* Police officers still dressed like the "Bobbies" of the nineteenth century
* Political campaigners decked out in wide-striped suits and boater hats (although, to be sure, this continues to be TruthInTelevision)
* Women still attired in white gloves (whether wrist length or OperaGloves) and [[NiceHat fancy hats]] and carrying [[ParasolOfPrettiness parasols to protect their delicate skin from the sun]]
* Little boys pairing suit coats with short pants (think ComicBook/RichieRich or Angus Young of Music/{{ACDC}})

to:

* Civic leaders (mayors, for the most part) [[AdiposeRex sporting huge guts]] and sideburns and wearing top hats and tuxedoes
tuxedos.
* Aristocrats and the wealthy sporting monocles and acting in even ''more'' outdated fashion than the other anachronistic characters (and being accompanied by overdressed maids and butlers)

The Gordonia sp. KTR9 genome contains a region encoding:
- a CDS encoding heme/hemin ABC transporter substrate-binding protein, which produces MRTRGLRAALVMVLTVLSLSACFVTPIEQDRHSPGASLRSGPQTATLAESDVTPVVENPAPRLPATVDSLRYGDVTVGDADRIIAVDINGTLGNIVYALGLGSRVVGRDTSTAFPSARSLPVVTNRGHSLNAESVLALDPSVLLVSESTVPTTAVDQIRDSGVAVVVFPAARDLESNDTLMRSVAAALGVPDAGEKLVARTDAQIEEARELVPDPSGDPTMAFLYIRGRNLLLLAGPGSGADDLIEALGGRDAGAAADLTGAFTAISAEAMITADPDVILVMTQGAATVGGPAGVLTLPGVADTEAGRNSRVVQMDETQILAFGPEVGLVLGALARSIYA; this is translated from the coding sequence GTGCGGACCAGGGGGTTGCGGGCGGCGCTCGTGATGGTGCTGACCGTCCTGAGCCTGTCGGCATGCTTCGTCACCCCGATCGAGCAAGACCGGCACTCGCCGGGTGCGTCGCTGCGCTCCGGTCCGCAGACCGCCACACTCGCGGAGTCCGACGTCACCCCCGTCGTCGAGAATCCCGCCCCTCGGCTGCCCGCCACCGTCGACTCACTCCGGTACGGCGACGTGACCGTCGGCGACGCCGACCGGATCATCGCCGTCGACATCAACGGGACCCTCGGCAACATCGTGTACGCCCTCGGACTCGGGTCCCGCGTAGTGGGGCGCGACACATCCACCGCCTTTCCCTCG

butlers).
* Police officers still dressed like the "Bobbies" of the nineteenth century
century.
* Political campaigners decked out in wide-striped suits and boater hats (although, to be sure, this continues to be TruthInTelevision)
TruthInTelevision).
* Women still attired in white gloves (whether wrist length or OperaGloves) and [[NiceHat fancy hats]] and carrying [[ParasolOfPrettiness parasols to protect their delicate skin from the sun]]
sun]].
* Little boys pairing suit coats with short pants (think ComicBook/RichieRich or Angus Young of Music/{{ACDC}})Music/{{ACDC}}).



* "Ethnic" whites (that is, anyone not at least 50 percent Anglo-Saxon) still speaking in their "just-off-the-boat" accents
* Nonwhites (the Chinese in particular, not so much black people) [[YouNoTakeCandle barely able to speak English at all]]